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10 Delicacies You Can Only Get In China (That You Won’t Find In Chinese Restaurants Here)

Traditional and authentic Chinese food tends to look quite different from the Chinese food that’s served in Chinese food outlets throughout the United States and the rest of the western world. In the same way that you won’t find every one of your favorite Chinese dishes available in China, you won’t find many local delicacies on menus in the west.

There are several Chinese delicacies that perhaps aren’t served outside of China because they’re a little overwhelming for the western palate. But that doesn’t mean they’re not delicious, and definitely worth trying if you’re ever in China!

Check out these ten Chinese delicacies you won’t find here.

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10 Fried Bee Pupae

We tend to associate bees with pain and stinging, so the last thing many westerners would think of is eating them. But fried bee pupae is a common dish in certain areas of China, including Southeast Guizhou, Yunnan Province, Zhangjiajie, and Fenghuang Ancient Town.

According to China Highlights, bee pupae are low in fat but high in protein, and in addition to being fried golden, can also be served steams, stir-fried, or cold fried in sauce. You can also get crispy bee pupae cake! That’s not the only insect available on the menu in China, though. You might also find fried spider, centipede, scorpion, and even grasshopper.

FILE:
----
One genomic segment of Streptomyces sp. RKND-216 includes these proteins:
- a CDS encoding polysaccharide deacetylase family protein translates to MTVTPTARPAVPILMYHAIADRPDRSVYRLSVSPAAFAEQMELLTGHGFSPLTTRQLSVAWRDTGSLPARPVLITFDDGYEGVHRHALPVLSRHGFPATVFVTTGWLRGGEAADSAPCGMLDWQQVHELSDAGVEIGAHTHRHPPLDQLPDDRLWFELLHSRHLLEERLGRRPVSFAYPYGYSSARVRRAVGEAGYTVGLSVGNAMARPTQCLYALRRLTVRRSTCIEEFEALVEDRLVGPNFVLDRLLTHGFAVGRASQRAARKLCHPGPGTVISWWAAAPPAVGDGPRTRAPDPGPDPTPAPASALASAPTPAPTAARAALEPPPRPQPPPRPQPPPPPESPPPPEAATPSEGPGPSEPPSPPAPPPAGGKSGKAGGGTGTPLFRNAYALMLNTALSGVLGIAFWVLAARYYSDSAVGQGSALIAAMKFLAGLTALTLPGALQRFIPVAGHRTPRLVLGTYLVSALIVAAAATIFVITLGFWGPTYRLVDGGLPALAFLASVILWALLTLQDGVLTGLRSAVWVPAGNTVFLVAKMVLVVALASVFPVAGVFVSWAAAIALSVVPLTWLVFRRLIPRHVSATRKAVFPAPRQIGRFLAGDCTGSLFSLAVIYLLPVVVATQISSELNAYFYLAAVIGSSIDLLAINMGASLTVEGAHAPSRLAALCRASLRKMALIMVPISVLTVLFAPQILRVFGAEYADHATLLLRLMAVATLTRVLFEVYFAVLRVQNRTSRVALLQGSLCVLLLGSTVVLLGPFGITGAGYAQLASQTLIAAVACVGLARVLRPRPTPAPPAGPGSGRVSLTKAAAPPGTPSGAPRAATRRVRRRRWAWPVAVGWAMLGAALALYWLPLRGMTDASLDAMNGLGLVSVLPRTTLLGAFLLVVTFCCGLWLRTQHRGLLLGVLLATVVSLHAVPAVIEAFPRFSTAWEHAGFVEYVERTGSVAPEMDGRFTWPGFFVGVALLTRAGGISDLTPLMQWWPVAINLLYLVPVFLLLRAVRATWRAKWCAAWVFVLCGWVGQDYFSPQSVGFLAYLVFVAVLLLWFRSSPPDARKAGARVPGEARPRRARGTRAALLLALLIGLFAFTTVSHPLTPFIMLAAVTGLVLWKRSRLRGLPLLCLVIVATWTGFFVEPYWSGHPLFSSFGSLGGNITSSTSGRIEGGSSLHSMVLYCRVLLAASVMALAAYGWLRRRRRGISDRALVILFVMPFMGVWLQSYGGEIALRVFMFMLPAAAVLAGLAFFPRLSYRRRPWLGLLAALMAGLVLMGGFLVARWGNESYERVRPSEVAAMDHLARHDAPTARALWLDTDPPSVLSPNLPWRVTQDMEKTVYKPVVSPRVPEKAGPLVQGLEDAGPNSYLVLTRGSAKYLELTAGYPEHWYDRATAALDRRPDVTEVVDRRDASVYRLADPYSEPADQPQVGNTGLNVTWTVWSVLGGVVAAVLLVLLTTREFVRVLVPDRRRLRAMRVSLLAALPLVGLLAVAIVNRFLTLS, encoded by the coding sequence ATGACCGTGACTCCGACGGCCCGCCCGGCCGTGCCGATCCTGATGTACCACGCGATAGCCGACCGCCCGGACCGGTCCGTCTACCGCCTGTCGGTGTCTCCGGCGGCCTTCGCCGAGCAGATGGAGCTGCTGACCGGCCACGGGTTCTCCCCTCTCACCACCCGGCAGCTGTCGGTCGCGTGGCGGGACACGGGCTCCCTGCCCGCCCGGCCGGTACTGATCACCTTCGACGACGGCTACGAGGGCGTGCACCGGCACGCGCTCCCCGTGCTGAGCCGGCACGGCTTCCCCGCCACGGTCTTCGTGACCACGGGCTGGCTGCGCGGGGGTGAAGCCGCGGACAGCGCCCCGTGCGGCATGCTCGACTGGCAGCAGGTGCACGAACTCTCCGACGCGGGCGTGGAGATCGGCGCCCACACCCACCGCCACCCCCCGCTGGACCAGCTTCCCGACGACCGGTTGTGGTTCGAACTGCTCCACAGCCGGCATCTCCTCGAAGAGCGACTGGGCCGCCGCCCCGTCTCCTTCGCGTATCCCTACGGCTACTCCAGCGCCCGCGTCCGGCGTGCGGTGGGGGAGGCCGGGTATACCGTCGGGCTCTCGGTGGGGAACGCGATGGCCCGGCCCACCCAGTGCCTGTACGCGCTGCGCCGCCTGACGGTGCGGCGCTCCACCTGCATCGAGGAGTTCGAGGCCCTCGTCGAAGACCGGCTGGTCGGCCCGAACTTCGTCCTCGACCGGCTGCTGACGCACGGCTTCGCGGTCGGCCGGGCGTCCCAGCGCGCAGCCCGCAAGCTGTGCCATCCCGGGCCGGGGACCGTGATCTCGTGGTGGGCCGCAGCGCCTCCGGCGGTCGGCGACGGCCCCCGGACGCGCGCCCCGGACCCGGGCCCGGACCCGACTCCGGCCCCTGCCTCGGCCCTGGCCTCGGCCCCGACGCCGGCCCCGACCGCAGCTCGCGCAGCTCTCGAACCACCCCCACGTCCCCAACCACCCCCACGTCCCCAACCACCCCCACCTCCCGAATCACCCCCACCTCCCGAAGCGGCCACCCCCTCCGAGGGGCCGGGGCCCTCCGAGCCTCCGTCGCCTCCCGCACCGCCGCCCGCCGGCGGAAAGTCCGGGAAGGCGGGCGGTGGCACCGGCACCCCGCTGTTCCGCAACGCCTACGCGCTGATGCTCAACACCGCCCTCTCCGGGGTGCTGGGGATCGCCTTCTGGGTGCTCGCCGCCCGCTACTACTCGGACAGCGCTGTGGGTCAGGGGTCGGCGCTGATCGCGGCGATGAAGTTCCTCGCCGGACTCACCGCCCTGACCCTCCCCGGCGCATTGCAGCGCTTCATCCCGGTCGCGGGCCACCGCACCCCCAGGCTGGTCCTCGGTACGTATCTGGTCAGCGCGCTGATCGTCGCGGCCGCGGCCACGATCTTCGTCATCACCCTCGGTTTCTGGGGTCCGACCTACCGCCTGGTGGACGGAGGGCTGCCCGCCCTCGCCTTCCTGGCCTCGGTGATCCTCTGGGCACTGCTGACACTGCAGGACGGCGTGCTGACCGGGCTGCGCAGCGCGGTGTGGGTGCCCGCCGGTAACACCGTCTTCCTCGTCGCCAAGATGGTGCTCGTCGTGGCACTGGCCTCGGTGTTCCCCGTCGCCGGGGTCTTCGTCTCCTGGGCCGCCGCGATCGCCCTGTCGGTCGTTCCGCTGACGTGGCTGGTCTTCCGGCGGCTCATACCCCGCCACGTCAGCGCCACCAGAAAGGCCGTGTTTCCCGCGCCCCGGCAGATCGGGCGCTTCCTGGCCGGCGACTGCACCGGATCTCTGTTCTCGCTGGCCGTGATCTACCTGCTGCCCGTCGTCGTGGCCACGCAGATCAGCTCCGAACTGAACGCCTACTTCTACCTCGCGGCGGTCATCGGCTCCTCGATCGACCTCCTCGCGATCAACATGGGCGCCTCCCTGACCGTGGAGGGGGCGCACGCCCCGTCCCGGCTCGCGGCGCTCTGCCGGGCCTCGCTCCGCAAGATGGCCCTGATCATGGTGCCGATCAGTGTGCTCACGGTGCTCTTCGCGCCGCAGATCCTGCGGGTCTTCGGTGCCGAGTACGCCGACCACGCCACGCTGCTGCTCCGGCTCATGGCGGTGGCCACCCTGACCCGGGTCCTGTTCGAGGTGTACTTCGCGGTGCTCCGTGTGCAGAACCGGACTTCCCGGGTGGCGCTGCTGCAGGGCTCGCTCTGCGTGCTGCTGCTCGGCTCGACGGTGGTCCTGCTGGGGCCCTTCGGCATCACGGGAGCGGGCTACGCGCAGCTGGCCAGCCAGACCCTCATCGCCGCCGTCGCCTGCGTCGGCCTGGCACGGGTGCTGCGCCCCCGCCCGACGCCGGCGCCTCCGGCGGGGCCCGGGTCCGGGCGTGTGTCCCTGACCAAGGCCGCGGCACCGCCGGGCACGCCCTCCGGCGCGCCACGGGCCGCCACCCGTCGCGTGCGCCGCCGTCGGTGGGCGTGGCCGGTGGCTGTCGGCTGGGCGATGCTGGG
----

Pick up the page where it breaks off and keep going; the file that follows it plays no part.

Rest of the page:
9 Wormwood Dumplings

Dumplings are a classic Asian dish you can find in any Chinese restaurant, but we’re yet to find wormwood dumplings outside of China. Being a Nomad reports that these are made every year around the country for Tomb Sweeping Day. They basically consist of pork and a spinach-like ingredient called wormwood.

Wormwood has endless health benefits and has actually been used against malaria in China. It is also used in the alcoholic absinthe. The wormwood itself tastes spicy, but definitely doesn’t have the same effects as absinthe!

8 Stinky Tofu

This dish doesn’t sound that appealing. It also doesn’t look appealing, and as you might have guessed, it doesn’t smell appealing. But the taste is fresh, spicy, and delicious. There are several places in China where you might find stinky tofu, but the most famous is Changsha, which boasts the most famous type with crispy skin.

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Still, you can find it in some of the most widely traveled cities, such as Shanghai, Beijing, Hangzhou, and Guilin. A common snack, this is one that you shouldn’t knock until you’ve tried it!

7 Spicy Frog Stew

Not to be confused with Frogmore stew, the Chinese spicy frog stew is exactly what it sounds like. According to Being a Nomad, this is a Hunan recipe, so it’s incredibly spicy because it’s full of green peppers. The dish also includes fermented red cabbage, giving it a sour taste.

This could almost be considered a chicken soup like dish in China, thanks to its health benefits that are said to ward off the common cold. The fish is full of vitamin C, helps you to detox your body by sweating, and also clears your sinuses.

6 Beggar’s Chicken